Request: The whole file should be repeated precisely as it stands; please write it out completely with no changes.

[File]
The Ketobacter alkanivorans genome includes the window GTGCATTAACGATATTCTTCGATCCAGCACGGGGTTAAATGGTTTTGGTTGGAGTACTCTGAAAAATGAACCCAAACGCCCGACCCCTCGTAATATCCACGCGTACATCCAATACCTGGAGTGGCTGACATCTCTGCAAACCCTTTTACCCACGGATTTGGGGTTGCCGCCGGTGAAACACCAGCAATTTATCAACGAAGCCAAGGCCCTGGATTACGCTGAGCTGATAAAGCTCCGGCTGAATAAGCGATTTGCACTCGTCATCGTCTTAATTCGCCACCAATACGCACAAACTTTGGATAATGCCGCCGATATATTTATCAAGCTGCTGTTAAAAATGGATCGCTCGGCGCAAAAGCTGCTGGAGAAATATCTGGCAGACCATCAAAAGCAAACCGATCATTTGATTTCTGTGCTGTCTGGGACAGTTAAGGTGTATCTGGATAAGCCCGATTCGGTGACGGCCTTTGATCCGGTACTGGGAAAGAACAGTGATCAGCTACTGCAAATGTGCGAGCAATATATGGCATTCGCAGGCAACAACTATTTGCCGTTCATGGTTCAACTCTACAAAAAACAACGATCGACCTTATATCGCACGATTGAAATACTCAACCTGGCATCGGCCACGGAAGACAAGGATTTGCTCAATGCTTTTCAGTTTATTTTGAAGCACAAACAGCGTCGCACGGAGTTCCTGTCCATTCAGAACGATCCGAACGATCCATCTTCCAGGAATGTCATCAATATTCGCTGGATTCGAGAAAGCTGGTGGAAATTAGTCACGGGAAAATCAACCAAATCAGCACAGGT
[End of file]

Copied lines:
The Ketobacter alkanivorans genome includes the window GTGCATTAACGATATTCTTCGATCCAGCACGGGGTTAAATGGTTTTGGTTGGAGTACTCTGAAAAATGAACCCAAACGCCCGACCCCTCGTAATATCCACGCGTACATCCAATACCTGGAGTGGCTGACATCTCTGCAAACCCTTTTACCCACGGATTTGGGGTTGCCGCCGGTGAAACACCAGCAATTTATCAACGAAGCCAAGGCCCTGGATTACGCTGAGCTGATAAAGCTCCGGCTGAATAAGCGATTTGCACTCGTCATCGTCTTAATTCGCCACCAATACGCACAAACTTTGGATAATGCCGCCGATATATTTATCAAGCTGCTGTTAAAAATGGATCGCTCGGCGCAAAAGCTGCTGGAGAAATATCTGGCAGACCATCAAAAGCAAACCGATCATTTGATTTCTGTGCTGTCTGGGACAGTTAAGGTGTATCTGGATAAGCCCGATTCGGTGACGGCCTTTGATCCGGTACTGGGAAAGAACAGTGATCAGCTACTGCAAATGTGCGAGCAATATATGGCATTCGCAGGCAACAACTATTTGCCGTTCATGGTTCAACTCTACAAAAAACAACGATCGACCTTATATCGCACGATTGAAATACTCAACCTGGCATCGGCCACGGAAGACAAGGATTTGCTCAATGCTTTTCAGTTTATTTTGAAGCACAAACAGCGTCGCACGGAGTTCCTGTCCATTCAGAACGATCCGAACGATCCATCTTCCAGGAATGTCATCAATATTCGCTGGATTCGAGAAAGCTGGTGGAAATTAGTCACGGGAAAATCAACCAAATCAGCACAGGT